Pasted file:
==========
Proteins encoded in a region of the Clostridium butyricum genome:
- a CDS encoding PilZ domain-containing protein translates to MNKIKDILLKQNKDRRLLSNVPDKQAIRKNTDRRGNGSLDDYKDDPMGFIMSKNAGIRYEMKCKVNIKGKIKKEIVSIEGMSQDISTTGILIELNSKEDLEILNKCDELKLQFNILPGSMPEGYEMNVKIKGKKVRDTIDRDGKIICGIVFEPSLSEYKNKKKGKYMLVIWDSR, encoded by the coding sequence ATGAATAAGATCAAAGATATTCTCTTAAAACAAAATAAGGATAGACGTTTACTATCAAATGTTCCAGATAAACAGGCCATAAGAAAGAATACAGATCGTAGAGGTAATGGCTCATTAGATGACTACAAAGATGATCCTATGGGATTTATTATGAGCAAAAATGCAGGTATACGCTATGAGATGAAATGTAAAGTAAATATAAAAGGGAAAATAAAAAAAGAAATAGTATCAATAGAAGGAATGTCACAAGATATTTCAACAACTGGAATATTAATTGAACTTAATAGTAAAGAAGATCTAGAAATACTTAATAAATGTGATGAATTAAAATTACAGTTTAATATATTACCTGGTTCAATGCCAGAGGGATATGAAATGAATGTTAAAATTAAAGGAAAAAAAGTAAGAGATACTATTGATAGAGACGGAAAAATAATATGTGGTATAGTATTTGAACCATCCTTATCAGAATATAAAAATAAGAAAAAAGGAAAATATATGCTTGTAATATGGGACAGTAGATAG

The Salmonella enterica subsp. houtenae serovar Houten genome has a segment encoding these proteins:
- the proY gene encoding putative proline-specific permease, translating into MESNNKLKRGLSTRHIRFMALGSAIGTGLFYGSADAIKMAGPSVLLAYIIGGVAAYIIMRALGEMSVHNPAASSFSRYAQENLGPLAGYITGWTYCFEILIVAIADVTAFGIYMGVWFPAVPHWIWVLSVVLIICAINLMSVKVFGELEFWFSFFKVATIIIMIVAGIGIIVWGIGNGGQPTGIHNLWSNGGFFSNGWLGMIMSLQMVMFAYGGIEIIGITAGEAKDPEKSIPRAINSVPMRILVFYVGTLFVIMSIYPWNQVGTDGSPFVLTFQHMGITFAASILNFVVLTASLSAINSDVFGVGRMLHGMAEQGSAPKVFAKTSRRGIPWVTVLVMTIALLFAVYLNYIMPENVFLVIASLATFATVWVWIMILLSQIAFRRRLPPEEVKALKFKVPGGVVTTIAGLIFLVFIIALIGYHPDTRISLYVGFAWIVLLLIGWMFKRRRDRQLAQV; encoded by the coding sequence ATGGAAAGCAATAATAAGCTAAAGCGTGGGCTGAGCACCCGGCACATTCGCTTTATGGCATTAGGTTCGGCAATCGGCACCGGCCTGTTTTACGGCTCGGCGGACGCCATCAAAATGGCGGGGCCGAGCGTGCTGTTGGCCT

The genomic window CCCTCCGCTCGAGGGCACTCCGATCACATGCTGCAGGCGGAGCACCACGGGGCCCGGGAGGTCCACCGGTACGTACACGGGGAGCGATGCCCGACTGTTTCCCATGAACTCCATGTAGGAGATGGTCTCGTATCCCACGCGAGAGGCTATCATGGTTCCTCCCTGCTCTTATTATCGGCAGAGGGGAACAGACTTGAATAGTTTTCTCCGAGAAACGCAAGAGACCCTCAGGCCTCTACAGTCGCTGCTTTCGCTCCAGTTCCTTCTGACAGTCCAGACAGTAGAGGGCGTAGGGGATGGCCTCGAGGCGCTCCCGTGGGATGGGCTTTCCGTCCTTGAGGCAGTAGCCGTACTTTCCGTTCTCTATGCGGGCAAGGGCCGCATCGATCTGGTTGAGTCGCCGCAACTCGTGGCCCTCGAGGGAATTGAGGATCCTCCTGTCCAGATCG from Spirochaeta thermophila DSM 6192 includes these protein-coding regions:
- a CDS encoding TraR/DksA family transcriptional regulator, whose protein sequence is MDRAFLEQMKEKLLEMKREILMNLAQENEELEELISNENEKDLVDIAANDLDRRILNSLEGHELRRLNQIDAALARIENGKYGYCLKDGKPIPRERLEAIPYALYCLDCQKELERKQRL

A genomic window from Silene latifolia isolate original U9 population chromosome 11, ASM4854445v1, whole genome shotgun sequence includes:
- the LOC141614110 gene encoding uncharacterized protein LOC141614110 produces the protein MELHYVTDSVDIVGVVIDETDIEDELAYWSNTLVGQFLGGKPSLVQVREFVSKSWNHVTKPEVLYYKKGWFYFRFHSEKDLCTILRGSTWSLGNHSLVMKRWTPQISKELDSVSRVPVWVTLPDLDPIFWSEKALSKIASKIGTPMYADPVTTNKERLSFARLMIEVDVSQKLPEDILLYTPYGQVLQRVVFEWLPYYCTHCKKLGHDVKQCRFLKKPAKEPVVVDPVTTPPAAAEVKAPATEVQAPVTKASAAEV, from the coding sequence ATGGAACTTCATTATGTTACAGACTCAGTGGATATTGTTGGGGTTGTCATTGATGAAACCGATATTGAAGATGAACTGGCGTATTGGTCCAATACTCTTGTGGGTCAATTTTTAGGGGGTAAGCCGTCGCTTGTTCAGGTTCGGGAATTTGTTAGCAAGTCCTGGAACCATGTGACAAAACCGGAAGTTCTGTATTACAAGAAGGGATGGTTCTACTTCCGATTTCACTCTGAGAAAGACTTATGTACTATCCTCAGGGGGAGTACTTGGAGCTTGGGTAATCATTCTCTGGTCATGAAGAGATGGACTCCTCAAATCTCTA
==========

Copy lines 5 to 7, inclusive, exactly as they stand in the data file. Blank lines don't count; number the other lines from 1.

The genomic window CCCTCCGCTCGAGGGCACTCCGATCACATGCTGCAGGCGGAGCACCACGGGGCCCGGGAGGTCCACCGGTACGTACACGGGGAGCGATGCCCGACTGTTTCCCATGAACTCCATGTAGGAGATGGTCTCGTATCCCACGCGAGAGGCTATCATGGTTCCTCCCTGCTCTTATTATCGGCAGAGGGGAACAGACTTGAATAGTTTTCTCCGAGAAACGCAAGAGACCCTCAGGCCTCTACAGTCGCTGCTTTCGCTCCAGTTCCTTCTGACAGTCCAGACAGTAGAGGGCGTAGGGGATGGCCTCGAGGCGCTCCCGTGGGATGGGCTTTCCGTCCTTGAGGCAGTAGCCGTACTTTCCGTTCTCTATGCGGGCAAGGGCCGCATCGATCTGGTTGAGTCGCCGCAACTCGTGGCCCTCGAGGGAATTGAGGATCCTCCTGTCCAGATCG from Spirochaeta thermophila DSM 6192 includes these protein-coding regions:
- a CDS encoding TraR/DksA family transcriptional regulator, whose protein sequence is MDRAFLEQMKEKLLEMKREILMNLAQENEELEELISNENEKDLVDIAANDLDRRILNSLEGHELRRLNQIDAALARIENGKYGYCLKDGKPIPRERLEAIPYALYCLDCQKELERKQRL

A genomic window from Silene latifolia isolate original U9 population chromosome 11, ASM4854445v1, whole genome shotgun sequence includes: